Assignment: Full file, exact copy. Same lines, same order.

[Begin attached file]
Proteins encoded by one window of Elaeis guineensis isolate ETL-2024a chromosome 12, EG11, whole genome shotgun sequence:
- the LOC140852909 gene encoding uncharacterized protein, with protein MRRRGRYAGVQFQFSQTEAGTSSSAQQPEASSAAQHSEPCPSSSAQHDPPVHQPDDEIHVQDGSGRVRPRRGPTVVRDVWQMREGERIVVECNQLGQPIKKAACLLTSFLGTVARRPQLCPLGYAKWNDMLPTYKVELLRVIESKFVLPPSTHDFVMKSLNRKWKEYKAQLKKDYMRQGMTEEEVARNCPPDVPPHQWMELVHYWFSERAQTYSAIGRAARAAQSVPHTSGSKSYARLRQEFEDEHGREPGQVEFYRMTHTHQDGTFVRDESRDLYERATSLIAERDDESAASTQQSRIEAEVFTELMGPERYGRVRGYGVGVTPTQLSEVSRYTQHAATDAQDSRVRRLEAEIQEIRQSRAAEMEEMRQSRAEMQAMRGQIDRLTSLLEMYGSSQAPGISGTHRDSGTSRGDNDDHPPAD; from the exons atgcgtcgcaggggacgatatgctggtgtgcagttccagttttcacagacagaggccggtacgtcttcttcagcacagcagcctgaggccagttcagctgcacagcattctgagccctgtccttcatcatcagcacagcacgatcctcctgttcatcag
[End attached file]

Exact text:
Proteins encoded by one window of Elaeis guineensis isolate ETL-2024a chromosome 12, EG11, whole genome shotgun sequence:
- the LOC140852909 gene encoding uncharacterized protein, with protein MRRRGRYAGVQFQFSQTEAGTSSSAQQPEASSAAQHSEPCPSSSAQHDPPVHQPDDEIHVQDGSGRVRPRRGPTVVRDVWQMREGERIVVECNQLGQPIKKAACLLTSFLGTVARRPQLCPLGYAKWNDMLPTYKVELLRVIESKFVLPPSTHDFVMKSLNRKWKEYKAQLKKDYMRQGMTEEEVARNCPPDVPPHQWMELVHYWFSERAQTYSAIGRAARAAQSVPHTSGSKSYARLRQEFEDEHGREPGQVEFYRMTHTHQDGTFVRDESRDLYERATSLIAERDDESAASTQQSRIEAEVFTELMGPERYGRVRGYGVGVTPTQLSEVSRYTQHAATDAQDSRVRRLEAEIQEIRQSRAAEMEEMRQSRAEMQAMRGQIDRLTSLLEMYGSSQAPGISGTHRDSGTSRGDNDDHPPAD; from the exons atgcgtcgcaggggacgatatgctggtgtgcagttccagttttcacagacagaggccggtacgtcttcttcagcacagcagcctgaggccagttcagctgcacagcattctgagccctgtccttcatcatcagcacagcacgatcctcctgttcatcag